StarlingStarlings are a stout, medium sized bird (the glossy is slightly smaller, less robust) with a strong straight beak. Starlings have strong walking legs and feet. They are strong fliers. The glossy has quite a long tail, longer than its body length.

Coloration: Most starling species are metallic black, with iridescence showing green, blue and purple. Areas of plumage not overlaid with iridescence are velvety black. The superb starling has a breast bordered by a thin white band, and the low breast and belly are chestnut. The eye is pale yellow. The glossy starling is quite iridescent, and all black, with bright yellow eyes.

Starlings have a beak-probing action that characterizes all starling species worldwide. They insert their beaks into cracks, crevices, the ground, wherever, and pry. The shape of the open beak then allows the bird to peer down between the upper and lower mandibles into the created space in search for food.

Because of their ability to adapt to a variety of conditions, many species are on the increase, especially around human habitation. Because of their wide choice in foods they easily adapt to changes in their climates, and to introduction in strange places. Various species have become pests outside of their native land. The common or European starling is definitely a pest. Their presence pushes out native cavity nesters such as bluebirds and woodpeckers. Starlings begin their breeding cycle very early and have claim to available cavities before the other species, which usually migrate, even arrive in spring. Starlings usually do not dispossess cavities already occupied, so, if a diligent human can keep the starling nest material out of the cavity, a migratory species can claim it later.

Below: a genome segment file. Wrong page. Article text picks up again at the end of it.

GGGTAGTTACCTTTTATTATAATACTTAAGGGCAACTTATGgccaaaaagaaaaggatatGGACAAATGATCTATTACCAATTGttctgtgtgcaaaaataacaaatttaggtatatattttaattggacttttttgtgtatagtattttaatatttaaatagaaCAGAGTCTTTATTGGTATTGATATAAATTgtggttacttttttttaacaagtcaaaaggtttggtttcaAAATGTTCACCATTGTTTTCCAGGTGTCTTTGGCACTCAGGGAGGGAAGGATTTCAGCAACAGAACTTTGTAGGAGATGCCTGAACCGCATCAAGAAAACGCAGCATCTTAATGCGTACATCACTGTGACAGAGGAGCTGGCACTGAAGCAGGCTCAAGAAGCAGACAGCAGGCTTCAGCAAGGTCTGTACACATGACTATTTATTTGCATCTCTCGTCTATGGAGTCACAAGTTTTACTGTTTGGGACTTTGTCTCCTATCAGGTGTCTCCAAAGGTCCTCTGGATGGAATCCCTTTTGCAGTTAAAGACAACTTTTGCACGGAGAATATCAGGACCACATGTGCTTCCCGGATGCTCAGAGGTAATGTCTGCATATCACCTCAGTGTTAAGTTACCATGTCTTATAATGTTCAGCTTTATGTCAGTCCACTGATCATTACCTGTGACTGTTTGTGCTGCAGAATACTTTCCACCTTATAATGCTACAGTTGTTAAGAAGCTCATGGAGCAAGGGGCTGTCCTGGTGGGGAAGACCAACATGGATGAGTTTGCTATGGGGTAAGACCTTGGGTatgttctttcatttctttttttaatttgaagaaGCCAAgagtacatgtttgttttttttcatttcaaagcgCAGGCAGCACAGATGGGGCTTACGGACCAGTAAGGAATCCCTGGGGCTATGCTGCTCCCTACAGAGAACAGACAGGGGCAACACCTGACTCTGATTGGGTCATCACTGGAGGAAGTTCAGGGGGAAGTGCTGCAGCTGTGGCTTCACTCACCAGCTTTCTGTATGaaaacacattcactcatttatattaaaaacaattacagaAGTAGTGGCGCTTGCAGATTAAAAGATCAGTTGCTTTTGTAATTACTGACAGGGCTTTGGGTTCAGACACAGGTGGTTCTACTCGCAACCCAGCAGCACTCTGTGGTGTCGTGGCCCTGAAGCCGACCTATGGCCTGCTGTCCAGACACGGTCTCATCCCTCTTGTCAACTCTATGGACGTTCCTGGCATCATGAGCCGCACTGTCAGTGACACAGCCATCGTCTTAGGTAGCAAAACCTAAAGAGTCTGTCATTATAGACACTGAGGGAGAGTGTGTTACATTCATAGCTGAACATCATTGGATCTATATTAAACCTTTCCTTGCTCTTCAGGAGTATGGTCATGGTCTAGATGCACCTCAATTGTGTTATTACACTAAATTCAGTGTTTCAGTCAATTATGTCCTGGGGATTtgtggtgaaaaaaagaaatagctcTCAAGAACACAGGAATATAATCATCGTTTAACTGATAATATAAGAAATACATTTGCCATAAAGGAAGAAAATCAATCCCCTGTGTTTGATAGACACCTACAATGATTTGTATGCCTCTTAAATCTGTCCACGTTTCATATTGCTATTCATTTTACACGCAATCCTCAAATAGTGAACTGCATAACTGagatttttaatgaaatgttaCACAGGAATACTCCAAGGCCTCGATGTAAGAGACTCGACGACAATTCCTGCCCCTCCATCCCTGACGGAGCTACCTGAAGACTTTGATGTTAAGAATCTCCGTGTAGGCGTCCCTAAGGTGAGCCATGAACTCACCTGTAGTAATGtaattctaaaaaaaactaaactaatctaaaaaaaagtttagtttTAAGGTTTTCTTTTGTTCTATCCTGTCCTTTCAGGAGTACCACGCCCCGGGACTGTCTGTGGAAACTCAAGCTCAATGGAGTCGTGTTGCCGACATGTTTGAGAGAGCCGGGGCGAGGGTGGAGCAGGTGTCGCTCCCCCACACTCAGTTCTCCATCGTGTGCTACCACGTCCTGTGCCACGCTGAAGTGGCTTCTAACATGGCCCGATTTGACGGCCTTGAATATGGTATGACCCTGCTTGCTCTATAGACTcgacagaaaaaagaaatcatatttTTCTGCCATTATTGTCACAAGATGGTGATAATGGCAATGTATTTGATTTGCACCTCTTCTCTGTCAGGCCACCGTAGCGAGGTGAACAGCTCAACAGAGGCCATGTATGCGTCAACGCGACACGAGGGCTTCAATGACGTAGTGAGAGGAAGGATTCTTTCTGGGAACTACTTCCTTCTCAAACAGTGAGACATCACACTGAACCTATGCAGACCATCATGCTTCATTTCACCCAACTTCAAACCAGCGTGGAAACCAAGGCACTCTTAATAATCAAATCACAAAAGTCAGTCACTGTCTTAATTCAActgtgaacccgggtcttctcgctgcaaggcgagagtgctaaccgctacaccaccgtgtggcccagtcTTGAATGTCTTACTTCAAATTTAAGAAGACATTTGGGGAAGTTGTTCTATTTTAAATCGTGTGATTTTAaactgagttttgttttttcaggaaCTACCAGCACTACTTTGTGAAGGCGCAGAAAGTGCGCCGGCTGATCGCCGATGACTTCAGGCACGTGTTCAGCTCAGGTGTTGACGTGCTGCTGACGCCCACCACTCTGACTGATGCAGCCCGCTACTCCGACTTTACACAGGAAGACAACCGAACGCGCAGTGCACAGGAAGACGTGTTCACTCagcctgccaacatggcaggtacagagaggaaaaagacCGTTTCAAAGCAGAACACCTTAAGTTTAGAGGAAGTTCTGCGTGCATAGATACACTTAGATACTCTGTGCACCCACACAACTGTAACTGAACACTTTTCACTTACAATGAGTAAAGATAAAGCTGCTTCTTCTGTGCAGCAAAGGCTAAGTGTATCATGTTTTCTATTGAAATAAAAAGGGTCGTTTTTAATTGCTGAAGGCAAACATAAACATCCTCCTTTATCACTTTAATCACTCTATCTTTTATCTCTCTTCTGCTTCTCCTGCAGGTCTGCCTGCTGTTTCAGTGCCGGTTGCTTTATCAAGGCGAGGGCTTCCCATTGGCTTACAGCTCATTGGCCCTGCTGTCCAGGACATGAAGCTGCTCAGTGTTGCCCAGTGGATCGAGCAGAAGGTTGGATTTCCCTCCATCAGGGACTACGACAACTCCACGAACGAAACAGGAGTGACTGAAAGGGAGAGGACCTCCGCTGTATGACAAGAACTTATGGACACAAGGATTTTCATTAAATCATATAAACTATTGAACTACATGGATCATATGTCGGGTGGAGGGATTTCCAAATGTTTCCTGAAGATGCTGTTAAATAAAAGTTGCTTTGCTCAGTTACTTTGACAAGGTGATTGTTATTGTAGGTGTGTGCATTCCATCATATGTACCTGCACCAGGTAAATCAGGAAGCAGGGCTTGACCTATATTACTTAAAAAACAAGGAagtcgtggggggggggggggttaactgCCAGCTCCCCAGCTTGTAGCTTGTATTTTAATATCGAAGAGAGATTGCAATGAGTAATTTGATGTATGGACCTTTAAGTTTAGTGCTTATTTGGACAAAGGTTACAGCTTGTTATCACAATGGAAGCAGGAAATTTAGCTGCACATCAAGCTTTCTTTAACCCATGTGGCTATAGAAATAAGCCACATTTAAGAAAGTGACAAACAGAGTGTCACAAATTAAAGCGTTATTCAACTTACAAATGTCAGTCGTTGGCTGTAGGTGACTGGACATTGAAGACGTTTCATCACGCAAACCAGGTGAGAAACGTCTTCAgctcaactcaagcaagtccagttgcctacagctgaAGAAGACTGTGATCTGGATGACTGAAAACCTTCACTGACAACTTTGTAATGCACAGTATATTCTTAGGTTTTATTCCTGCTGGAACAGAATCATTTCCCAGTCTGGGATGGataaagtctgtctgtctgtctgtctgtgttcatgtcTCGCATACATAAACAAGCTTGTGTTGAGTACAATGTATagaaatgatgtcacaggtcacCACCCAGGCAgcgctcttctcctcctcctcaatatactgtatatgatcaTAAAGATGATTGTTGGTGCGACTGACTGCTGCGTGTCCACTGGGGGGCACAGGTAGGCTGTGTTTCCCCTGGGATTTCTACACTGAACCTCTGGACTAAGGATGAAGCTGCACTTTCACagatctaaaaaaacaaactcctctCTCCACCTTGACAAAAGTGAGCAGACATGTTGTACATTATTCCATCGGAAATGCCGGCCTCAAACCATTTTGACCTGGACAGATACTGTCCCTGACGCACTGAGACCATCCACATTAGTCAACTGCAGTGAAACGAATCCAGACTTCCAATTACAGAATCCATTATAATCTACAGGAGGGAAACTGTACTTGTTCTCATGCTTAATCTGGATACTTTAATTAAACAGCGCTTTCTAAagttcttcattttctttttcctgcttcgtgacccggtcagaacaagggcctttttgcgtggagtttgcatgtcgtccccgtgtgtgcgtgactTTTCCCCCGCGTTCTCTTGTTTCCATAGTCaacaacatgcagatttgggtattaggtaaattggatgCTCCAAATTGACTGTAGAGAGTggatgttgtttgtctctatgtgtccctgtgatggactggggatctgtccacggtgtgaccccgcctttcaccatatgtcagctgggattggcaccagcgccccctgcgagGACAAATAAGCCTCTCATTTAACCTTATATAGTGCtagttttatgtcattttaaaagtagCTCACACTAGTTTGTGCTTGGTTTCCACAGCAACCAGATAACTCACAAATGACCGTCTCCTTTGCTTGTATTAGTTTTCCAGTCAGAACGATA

Out of breeding season, starlings often congregate in large flocks (safety in numbers) for foraging. The swirling flocks can be seen along stretches of the highway in winter.
The superb starling alarm call is a loud whining, their song is a varied whistling. The glossy alarm is a loud raspy chirp, and the song is part musical and part reedy whistling.

Starlings are excellent mimics and have quite a variety of vocalizations including croaking, whistling, hissing and chattering. Mimics often run through their repertoire for their own amusement, and starlings often chortle quietly, almost inaudibly, to themselves. Other times the mimicked calls are quite loud. It is thought by some that mimicking other bird songs is an extension of singing one’s own species song. Singing is territorial announcement, meant to proclaim ownership of a given territory to other nearby males. If a bird can successfully mimic the territory song of other species it may well keep those males out also. This would possibly allow for increased food supplies by reducing both intra- and inter-species competition.

Because starlings are so gregarious, they do not usually defend large territories, but only actively defend their immediate nest hole. The flock will work together to keep interlopers and predators out, a behavior called mobbing.